The ACCA made its first flight on 2 June at a US Air Force based in Palmdale, California.
The ACCA made its first flight on 2 June at a US Air Force based in Palmdale, California.

The ACCA is a proof of concept technology demonstrator for composite manufacturing processes in a full-scale, certified aircraft.

The ACCA is a modified Dornier 328J aircraft. The fuselage aft of the crew station and the vertical tail were removed and replaced with new structural designs made of advanced composite materials. The modified fuselage has enlarged rear cargo doors and can accommodate two standard size military pallets.

The ACCA's large composite sections are essentially formed, cured and bonded together in room-sized ovens, instead of using expensive autoclaves. This out-of-autoclave curing of large, unitised and co-bonded structures minimises part count.

Despite its larger size, the materials and processes used for the fuselage reduced the number of parts by an order of magnitude relative to the original metal design (approximately 300 versus 3000) and greatly reduced the number of mechanical fasteners (about 4000 versus 30 000), programme officials say.

The flight marks the final milestone of Phase II of the Air Force Research Laboratory (AFRL) ACCA programme.

"This has the potential to change aircraft manufacturing as we presently know it, for the better," says Barth Shenk, ACCA programme manager from AFRL's Air Vehicles Directorate at Wright-Patterson Air Force Base. "Today's successful flight is the culmination of years of teamwork between government and industry labs involving hundreds of dedicated researchers across the country to fundamentally change the way we make airframes."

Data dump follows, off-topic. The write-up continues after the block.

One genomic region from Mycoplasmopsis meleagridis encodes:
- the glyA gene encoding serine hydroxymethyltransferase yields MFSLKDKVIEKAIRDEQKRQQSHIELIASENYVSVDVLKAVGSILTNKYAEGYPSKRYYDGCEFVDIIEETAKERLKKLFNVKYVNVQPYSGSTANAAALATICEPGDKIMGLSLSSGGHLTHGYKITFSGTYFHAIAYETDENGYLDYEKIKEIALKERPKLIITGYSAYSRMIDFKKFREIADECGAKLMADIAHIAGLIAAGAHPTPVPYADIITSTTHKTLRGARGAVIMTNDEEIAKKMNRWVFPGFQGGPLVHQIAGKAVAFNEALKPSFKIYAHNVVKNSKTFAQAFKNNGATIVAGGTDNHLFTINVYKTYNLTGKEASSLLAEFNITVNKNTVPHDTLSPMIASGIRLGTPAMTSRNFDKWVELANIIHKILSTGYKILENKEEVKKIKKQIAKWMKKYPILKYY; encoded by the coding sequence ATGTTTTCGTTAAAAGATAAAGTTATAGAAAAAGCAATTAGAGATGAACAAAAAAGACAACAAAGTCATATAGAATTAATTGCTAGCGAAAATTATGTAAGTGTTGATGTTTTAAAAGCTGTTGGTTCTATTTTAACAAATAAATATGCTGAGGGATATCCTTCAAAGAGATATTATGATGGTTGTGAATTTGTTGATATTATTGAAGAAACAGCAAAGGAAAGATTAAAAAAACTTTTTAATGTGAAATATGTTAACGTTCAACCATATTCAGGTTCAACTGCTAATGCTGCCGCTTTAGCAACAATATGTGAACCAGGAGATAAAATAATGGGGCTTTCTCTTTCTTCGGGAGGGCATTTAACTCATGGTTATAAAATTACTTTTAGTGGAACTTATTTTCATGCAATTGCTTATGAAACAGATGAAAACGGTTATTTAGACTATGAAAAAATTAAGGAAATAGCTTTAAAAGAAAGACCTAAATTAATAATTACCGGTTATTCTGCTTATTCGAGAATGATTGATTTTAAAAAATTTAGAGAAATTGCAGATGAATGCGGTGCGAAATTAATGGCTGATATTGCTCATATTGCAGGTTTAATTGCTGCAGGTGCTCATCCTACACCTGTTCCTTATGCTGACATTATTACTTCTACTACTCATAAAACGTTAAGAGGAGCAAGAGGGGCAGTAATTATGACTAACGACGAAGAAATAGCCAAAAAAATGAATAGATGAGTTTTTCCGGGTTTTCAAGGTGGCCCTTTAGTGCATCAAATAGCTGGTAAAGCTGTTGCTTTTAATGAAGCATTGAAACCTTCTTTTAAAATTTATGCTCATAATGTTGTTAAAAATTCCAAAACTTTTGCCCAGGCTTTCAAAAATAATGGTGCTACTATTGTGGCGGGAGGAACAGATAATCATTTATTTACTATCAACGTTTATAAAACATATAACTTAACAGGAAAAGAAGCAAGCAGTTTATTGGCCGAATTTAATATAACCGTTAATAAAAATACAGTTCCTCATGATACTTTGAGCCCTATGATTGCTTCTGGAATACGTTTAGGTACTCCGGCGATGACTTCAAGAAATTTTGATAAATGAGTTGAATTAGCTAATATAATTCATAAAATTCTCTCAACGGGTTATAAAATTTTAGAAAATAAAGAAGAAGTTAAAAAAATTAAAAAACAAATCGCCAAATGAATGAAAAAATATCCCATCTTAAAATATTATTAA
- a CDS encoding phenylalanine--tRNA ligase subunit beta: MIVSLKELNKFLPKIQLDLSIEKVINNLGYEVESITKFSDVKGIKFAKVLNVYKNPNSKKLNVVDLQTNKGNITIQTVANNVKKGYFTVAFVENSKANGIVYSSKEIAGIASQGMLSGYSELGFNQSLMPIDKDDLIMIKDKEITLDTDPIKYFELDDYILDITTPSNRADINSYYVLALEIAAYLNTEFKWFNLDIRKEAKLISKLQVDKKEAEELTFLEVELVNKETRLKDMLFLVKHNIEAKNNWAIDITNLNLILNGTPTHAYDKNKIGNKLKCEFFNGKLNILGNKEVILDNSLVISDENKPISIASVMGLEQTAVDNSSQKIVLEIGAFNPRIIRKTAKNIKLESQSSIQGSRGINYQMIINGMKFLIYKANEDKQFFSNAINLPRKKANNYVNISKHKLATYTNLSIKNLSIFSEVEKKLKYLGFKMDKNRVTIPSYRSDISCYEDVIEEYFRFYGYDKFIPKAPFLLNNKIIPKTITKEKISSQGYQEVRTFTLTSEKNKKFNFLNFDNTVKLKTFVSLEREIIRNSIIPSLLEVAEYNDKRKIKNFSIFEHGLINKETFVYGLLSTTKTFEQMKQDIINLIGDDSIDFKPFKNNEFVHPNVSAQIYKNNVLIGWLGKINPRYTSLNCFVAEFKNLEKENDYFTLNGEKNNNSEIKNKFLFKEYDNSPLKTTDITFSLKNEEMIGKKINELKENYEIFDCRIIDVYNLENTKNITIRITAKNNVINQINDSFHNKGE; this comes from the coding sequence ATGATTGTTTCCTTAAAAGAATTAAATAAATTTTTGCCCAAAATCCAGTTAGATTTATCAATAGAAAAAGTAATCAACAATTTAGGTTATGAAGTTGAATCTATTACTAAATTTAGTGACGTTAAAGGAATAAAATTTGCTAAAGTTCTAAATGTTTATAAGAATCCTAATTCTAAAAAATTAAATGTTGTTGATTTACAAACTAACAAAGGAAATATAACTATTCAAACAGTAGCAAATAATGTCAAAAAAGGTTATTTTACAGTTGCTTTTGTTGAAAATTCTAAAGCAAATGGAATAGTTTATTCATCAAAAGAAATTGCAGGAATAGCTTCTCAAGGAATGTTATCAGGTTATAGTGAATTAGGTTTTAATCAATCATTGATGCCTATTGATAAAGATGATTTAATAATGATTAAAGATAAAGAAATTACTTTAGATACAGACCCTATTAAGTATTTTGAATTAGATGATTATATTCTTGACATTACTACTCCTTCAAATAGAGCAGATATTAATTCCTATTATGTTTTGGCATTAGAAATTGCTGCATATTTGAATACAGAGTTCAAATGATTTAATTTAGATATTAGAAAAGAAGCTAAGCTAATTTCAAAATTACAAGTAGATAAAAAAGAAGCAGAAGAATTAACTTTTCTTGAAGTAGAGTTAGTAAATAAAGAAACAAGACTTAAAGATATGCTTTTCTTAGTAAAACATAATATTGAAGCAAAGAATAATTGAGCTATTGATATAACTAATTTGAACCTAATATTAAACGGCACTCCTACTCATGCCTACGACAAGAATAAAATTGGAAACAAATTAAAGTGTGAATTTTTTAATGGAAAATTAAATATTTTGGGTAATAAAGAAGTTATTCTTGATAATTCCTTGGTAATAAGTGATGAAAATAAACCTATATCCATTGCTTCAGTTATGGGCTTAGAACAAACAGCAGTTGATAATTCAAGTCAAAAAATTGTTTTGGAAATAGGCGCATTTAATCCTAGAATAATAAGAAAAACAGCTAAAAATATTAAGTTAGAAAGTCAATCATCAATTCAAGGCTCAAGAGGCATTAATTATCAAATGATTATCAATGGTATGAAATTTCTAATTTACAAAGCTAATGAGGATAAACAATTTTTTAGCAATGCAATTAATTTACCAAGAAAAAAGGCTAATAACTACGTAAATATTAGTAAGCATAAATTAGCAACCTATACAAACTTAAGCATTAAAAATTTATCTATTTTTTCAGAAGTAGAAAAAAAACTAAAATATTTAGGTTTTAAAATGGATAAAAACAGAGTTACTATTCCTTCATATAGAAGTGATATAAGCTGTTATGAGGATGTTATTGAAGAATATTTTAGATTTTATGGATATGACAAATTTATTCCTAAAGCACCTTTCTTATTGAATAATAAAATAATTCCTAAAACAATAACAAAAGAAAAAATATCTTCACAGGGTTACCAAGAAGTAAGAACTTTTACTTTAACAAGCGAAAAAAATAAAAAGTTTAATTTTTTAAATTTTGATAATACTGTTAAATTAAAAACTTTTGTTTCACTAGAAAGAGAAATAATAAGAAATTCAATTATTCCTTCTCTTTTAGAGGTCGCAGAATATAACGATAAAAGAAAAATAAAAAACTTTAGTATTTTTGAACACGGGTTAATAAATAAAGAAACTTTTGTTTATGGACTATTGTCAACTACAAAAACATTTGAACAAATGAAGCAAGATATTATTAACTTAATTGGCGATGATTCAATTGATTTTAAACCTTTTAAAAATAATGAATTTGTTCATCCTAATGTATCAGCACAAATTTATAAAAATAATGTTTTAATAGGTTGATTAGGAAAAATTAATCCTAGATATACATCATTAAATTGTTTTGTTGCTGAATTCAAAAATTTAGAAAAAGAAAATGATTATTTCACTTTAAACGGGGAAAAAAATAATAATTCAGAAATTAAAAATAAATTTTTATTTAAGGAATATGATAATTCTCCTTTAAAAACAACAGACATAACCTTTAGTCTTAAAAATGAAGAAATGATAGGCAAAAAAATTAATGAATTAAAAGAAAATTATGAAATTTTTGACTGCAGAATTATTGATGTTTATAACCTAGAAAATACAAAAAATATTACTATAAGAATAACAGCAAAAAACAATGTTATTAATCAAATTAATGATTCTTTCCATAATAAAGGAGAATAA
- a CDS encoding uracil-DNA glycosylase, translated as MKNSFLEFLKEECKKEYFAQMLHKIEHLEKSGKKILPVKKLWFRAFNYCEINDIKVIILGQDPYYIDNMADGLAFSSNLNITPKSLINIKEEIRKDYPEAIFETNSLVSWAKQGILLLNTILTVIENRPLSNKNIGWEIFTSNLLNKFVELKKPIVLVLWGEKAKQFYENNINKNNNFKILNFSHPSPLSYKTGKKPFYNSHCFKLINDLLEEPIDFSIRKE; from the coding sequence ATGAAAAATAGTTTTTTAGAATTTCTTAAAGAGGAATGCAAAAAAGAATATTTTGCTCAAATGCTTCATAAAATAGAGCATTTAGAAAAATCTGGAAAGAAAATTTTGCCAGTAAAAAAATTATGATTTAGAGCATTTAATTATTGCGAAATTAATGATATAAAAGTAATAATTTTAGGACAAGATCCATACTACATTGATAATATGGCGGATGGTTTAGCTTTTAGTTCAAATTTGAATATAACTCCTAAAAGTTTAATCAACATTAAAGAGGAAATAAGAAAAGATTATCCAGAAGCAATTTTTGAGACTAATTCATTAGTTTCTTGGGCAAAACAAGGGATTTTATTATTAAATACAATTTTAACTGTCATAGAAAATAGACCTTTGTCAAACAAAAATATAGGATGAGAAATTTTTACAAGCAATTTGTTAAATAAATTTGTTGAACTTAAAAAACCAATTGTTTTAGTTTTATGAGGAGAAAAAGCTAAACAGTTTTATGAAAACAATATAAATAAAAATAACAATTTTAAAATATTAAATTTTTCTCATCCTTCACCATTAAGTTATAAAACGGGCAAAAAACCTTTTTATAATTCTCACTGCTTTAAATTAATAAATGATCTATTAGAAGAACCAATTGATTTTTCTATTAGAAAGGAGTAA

The new composite structure is manufactured without complex tooling and the bonding process yields a 90% reduction of structural components and fasteners, according to Frank Mauro, vice president of Advanced System Development, Lockheed Martin.

"Historically aircraft cost has been generally determined by the size and weight of the vehicle," Mauro says. "With ACCA we are proving that while size does matter, it isn't the be-all, end-all determination of aircraft cost." 

Lacking traditional fasteners like rivets, the composite structure is inherently aerodynamic. Shenk believes composite structures will address many of the corrosion and aging issues associated with all-metal aircraft, reducing airframe lifetime maintenance. Lighter weight of composite materials can also contribute to increased cargo capacity, aircraft performance and lower operating costs. The real 'game changer', however, is the maturation of manufacturing processes which collectively dramatically reduce the cost and complexity of building large airframes.

The ACCA's first flight was made possible by a 10-year AFRL-led research and development investment called the Composite Affordability Initiative.

The ACCA test aircraft is laden with more than 600 sensors and accelerometers to measure stresses on its structure. Upcoming tests will focus on establishing the flight envelope of the ACCA to baseline its flight performance and validate predicted structural performance.

"Accurately predicting structural behaviour in the flight environment is a key step in establishing the eligibility of the technologies for transition into future programmes, to fully realise the cost savings demonstrated by the ACCA," Shenk says.

Watch the video
Watch a video clip of the ACCA's first flight.